This song was nearly featured last week, but it didn’t fit in the mix quite right so I put it aside for a week and now look.
Sparse and elegiac, “After the Storm” uses what sounds like a full-fledged string quartet to generate volume and intensity in a song that otherwise secures its power from restraint and sweetness. After the real-life storm that affected so many people in the Eastern U.S. last week, we can all use a bit of restraint and sweetness.
Nothing has ever been this clear before
After the storm I have no fear at all
No fear at all
Vatsvaag is Norwegian and while her lyrics occasionally betray a non-native-speaker’s tentative syntax, the overall effect, almost counter-intuitively, is one of poignant authenticity. She sings with a clear tone but also without much sustain (i.e., she doesn’t hold her sung notes for long), which lends a soft-spoken intimacy to her delivery. The song has a traditional structure—verse, verse, pre-chorus, chorus, repeat with bridge—but her tender, affecting melodies expand gently beyond the typical eight measures in the pre-chorus and again in the chorus, which then melts into the instrumental tumult provided by the strings. This shows yet again that a song cannot be reduced merely to its words, and that it’s almost always the subtle musical effects rather than simply a turn of phrase that sends the impact of a song from the head to the heart.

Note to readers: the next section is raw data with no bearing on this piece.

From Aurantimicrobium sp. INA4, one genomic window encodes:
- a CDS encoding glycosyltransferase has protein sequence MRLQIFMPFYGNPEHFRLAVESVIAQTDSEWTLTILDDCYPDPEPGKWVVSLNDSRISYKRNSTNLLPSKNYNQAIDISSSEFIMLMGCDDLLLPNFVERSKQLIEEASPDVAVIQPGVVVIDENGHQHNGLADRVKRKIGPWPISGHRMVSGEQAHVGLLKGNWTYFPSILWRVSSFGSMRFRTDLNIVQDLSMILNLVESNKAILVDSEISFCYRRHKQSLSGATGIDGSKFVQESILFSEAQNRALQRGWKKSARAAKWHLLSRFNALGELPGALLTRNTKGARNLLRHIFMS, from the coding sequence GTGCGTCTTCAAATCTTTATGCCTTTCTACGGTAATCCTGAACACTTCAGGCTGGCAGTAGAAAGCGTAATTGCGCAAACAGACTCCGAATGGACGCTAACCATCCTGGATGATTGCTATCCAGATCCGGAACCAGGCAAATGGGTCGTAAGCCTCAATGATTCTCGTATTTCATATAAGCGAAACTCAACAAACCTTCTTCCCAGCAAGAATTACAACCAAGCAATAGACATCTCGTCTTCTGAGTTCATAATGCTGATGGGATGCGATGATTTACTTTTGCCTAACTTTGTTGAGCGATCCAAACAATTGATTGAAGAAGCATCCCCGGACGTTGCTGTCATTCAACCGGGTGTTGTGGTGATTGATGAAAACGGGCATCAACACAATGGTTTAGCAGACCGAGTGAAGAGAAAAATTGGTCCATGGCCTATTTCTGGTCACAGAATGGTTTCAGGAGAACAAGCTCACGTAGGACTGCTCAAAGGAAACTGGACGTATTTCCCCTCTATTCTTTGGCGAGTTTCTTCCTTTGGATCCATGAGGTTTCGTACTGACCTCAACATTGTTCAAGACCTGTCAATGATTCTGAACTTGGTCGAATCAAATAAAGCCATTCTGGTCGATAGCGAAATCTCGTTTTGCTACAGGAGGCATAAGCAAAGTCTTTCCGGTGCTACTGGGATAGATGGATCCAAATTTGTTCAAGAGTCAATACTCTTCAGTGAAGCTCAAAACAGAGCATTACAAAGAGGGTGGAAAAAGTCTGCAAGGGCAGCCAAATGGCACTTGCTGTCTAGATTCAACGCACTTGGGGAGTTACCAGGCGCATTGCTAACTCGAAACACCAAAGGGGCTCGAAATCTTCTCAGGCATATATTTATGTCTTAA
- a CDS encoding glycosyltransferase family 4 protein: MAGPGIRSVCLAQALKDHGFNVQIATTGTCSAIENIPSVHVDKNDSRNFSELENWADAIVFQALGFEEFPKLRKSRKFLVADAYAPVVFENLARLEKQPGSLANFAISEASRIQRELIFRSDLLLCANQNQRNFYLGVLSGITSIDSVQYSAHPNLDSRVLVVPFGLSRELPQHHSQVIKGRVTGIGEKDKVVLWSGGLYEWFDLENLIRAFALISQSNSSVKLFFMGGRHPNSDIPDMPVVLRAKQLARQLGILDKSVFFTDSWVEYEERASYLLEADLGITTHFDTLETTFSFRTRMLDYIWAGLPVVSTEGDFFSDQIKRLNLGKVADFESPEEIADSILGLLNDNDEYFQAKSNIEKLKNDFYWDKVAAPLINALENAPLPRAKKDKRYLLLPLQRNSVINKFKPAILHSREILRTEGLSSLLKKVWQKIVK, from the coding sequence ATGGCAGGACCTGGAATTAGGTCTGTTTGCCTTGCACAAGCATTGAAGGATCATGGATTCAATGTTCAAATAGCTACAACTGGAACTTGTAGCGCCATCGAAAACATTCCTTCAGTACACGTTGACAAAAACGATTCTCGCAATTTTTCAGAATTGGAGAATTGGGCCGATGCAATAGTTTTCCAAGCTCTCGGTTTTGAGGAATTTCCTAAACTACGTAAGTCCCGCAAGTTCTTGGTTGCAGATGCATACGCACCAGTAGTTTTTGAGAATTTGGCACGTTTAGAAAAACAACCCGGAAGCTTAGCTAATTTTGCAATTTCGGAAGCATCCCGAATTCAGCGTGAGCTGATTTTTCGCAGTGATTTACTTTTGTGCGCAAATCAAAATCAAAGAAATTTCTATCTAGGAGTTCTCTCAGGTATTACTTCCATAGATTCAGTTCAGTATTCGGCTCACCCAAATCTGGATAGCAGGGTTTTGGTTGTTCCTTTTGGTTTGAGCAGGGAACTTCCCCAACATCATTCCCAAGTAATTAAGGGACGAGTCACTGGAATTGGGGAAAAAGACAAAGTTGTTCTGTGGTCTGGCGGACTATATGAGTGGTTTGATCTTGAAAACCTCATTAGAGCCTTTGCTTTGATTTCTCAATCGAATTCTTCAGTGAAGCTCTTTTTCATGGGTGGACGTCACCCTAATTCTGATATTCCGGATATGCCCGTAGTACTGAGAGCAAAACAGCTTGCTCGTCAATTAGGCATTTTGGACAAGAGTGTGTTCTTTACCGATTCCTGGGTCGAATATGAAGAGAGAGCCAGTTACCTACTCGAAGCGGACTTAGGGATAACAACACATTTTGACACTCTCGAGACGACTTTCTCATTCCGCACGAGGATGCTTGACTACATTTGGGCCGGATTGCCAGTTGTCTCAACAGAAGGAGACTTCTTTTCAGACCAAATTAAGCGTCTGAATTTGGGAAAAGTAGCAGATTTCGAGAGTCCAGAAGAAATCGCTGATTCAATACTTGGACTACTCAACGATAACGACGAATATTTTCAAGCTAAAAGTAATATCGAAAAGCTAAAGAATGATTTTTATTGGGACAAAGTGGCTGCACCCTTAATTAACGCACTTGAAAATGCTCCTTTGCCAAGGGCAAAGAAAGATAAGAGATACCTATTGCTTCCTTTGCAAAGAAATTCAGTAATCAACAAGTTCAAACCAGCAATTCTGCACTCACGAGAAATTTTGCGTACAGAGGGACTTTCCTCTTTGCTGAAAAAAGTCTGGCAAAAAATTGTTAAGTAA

Vatsvaag has been releasing a series of free to download songs throughout 2012. The first four were then gathered, earlier this year, into an EP called This Is Not My Music #1; after the second four have been released (song number 8 arrives later this month), This Is Not My Music #2 will be released. “After the Storm” was the seventh song, released in October.
photo credit: Erik Sæter Jørgensen